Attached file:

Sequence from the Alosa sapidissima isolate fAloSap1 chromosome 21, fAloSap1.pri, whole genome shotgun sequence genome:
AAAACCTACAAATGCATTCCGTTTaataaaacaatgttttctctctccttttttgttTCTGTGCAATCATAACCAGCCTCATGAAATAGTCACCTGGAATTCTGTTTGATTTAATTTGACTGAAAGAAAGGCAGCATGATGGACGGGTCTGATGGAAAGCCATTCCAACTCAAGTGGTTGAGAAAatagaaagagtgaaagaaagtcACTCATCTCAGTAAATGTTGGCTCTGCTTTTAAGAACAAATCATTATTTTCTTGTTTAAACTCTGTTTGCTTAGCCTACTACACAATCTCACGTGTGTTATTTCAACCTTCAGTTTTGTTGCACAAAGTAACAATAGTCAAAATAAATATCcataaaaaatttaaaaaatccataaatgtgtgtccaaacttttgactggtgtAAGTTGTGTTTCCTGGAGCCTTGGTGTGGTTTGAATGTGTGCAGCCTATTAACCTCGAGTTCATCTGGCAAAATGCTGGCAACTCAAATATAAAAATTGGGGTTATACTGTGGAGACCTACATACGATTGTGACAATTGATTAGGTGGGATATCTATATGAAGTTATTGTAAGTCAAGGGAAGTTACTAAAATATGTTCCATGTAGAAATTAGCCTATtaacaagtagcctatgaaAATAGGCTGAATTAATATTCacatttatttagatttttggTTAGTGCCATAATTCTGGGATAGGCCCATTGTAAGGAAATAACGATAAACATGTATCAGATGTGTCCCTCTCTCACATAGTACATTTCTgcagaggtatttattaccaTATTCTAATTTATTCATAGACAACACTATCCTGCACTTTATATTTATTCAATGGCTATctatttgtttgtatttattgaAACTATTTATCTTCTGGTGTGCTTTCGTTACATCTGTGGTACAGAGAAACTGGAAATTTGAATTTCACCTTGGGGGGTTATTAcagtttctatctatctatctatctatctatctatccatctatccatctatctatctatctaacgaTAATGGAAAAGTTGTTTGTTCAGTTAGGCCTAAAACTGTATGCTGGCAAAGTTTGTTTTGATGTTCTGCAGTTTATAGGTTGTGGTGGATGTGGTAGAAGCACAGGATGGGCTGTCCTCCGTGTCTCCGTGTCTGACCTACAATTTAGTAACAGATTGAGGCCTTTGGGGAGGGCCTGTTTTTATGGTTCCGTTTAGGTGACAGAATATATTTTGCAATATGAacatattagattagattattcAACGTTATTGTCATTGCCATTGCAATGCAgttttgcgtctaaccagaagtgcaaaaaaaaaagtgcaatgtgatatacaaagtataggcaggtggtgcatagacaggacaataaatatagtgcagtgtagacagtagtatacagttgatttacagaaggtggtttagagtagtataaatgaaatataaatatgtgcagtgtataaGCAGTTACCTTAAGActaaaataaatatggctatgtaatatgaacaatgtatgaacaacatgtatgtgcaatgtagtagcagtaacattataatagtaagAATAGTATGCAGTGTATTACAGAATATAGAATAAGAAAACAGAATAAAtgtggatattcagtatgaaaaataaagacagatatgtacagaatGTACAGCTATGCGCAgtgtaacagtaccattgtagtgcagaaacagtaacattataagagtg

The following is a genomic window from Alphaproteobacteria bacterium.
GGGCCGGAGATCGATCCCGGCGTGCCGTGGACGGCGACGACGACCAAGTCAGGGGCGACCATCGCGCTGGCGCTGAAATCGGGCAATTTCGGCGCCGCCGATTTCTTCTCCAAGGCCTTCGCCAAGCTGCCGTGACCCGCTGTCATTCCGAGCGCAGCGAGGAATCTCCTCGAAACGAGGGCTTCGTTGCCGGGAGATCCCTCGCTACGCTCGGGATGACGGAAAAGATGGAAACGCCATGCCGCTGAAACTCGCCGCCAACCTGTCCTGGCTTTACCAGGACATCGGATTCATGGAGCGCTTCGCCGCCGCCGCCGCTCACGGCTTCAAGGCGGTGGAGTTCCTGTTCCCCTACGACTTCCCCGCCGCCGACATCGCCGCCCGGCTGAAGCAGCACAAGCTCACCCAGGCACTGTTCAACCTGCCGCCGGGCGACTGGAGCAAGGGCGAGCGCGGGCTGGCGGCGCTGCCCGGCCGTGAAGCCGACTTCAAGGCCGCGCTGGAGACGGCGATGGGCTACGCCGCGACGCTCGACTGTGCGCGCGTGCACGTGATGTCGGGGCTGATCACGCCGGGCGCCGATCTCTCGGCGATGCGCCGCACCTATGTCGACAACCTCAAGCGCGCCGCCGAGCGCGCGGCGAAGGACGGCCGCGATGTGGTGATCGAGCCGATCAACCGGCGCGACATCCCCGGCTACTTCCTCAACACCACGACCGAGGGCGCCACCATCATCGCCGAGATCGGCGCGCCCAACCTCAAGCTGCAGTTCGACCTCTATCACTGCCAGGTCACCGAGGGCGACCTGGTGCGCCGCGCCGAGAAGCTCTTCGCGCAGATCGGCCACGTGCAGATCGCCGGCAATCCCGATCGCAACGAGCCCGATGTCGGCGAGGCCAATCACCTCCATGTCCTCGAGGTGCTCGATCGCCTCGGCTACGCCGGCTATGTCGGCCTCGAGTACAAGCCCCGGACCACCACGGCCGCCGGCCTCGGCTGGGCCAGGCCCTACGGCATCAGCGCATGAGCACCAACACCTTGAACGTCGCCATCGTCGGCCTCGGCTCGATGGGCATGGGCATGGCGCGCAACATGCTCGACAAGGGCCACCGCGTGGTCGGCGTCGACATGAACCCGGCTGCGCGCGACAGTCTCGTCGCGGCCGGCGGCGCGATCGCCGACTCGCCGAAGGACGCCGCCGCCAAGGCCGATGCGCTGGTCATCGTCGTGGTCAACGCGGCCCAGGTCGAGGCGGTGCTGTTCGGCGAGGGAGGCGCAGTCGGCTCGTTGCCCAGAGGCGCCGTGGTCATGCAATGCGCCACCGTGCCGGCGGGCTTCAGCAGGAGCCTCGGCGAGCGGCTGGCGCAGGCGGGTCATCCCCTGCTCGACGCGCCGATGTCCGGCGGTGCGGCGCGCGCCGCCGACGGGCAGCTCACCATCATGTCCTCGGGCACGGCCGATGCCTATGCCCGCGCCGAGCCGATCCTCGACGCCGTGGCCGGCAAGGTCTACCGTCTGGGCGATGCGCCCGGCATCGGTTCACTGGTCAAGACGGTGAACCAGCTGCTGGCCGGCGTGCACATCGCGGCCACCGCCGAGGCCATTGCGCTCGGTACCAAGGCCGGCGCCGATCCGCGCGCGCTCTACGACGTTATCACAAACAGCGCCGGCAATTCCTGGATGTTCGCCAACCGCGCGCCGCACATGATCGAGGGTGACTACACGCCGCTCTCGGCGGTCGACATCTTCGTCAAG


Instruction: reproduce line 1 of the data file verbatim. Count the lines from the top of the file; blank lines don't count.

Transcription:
Sequence from the Alosa sapidissima isolate fAloSap1 chromosome 21, fAloSap1.pri, whole genome shotgun sequence genome: